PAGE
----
Singapore River Explorer was a joint venture between two firms: Leisure Empire and Global Yellow Pages. The subsidiary ran river taxi services until its three-year licence expired and operations ceased on 31 December 2015. All 75 staff were subsequently let go.
Mr Lim Siong Kheng, the supervisor, claimed staff weren’t paid termination fees which ranged from one week’s to one month’s wages. This pay had been due on Thursday.
Other employees were apparently also owed overtime pay and salaries for December. In total, the 75 employees were owed at least $100,000.
This led to a heated discussion at the company’s Tai Seng office last Friday (8 January) when forty staff confronted the director of Leisure Empire, Nelson Goh, accusing him of failing to sign their pay cheques and other related documents.
They ultimately left the office after Mr Goh’s staff notified the police.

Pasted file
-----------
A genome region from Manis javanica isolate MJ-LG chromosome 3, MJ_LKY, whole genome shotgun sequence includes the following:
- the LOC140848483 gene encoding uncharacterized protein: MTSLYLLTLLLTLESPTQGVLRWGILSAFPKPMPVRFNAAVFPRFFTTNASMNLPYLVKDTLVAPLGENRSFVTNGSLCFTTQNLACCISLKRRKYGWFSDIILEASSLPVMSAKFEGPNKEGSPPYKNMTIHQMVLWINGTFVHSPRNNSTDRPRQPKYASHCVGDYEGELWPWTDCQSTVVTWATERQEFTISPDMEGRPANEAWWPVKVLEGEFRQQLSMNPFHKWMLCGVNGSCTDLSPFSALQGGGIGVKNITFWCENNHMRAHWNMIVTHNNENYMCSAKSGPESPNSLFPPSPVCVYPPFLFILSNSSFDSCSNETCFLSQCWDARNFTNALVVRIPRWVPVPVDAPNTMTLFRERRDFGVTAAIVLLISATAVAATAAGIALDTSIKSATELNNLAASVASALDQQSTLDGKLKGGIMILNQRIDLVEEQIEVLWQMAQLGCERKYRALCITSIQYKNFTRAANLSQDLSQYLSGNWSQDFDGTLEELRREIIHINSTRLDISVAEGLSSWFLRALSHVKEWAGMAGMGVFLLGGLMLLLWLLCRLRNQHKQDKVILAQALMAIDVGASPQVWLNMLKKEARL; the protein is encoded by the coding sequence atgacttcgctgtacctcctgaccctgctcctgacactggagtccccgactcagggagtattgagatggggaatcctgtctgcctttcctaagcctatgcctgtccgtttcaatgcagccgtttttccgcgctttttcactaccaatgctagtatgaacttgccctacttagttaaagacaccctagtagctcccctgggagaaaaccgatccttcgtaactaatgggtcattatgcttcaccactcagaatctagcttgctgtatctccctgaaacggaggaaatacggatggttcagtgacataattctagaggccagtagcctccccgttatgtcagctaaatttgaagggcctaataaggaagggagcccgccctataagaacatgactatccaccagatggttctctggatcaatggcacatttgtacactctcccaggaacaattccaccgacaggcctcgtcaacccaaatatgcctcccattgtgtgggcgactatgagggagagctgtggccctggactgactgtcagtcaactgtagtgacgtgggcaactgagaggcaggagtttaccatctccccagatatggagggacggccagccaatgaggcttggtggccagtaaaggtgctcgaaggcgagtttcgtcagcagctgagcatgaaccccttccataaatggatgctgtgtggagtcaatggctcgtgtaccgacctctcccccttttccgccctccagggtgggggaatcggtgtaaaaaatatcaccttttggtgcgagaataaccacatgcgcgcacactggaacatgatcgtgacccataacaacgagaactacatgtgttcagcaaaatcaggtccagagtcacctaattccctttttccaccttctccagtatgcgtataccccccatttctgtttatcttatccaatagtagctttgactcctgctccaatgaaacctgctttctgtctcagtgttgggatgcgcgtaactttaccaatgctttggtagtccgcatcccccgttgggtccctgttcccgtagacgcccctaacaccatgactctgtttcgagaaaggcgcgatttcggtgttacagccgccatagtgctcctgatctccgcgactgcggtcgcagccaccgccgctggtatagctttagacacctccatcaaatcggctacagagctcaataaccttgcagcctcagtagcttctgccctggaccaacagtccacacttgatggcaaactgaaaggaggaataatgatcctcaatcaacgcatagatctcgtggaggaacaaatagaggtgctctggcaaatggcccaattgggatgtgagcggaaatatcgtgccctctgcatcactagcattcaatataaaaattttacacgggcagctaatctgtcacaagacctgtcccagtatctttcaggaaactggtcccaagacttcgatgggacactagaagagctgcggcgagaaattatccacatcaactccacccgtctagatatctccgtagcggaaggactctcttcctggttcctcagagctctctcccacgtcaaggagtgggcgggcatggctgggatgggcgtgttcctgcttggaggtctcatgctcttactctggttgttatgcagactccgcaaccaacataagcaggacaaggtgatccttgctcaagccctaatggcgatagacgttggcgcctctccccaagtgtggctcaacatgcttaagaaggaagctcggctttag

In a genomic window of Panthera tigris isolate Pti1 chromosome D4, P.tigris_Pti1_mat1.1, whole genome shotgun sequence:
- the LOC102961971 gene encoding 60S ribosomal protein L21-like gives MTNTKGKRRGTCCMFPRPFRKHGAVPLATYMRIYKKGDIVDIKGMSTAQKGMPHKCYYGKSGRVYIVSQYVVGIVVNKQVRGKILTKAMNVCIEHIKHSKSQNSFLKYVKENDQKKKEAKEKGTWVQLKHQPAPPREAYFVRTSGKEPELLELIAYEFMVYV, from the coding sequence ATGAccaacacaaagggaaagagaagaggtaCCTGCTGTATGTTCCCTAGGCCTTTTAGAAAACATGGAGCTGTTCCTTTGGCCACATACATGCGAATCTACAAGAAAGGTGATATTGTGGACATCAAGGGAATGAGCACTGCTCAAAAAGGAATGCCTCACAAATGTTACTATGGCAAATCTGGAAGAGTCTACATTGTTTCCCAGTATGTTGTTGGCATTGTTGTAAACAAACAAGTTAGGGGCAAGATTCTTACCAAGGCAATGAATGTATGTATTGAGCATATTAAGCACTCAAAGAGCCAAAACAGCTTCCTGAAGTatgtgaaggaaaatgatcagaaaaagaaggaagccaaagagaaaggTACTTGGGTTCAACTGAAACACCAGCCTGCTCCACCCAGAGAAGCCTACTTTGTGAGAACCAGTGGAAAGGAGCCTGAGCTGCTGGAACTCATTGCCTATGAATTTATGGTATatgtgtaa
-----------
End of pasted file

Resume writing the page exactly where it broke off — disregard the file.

Sixteen of the employees were Chinese nationals who flew home on the weekend after their work permits were cancelled. Singapore River Explorer paid these individuals their wages in cash a few hours after the confrontation.
These unpaid wages and terminations stem from a dispute between Leisure Empire and Global Yellow Pages about alleged irregular transactions.
Talking to reporters after the confrontation, Mr Goh said he was unwilling to sign the pay cheques as they required signatures from both companies. The joint account with OCBC belonging to Leisure Empire and Global Yellow Pages had also been frozen since last November.
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Former workers from Singapore River Explorer have confronted their employer about unpaid wages, leading to dramatic scenes where police had to intervene.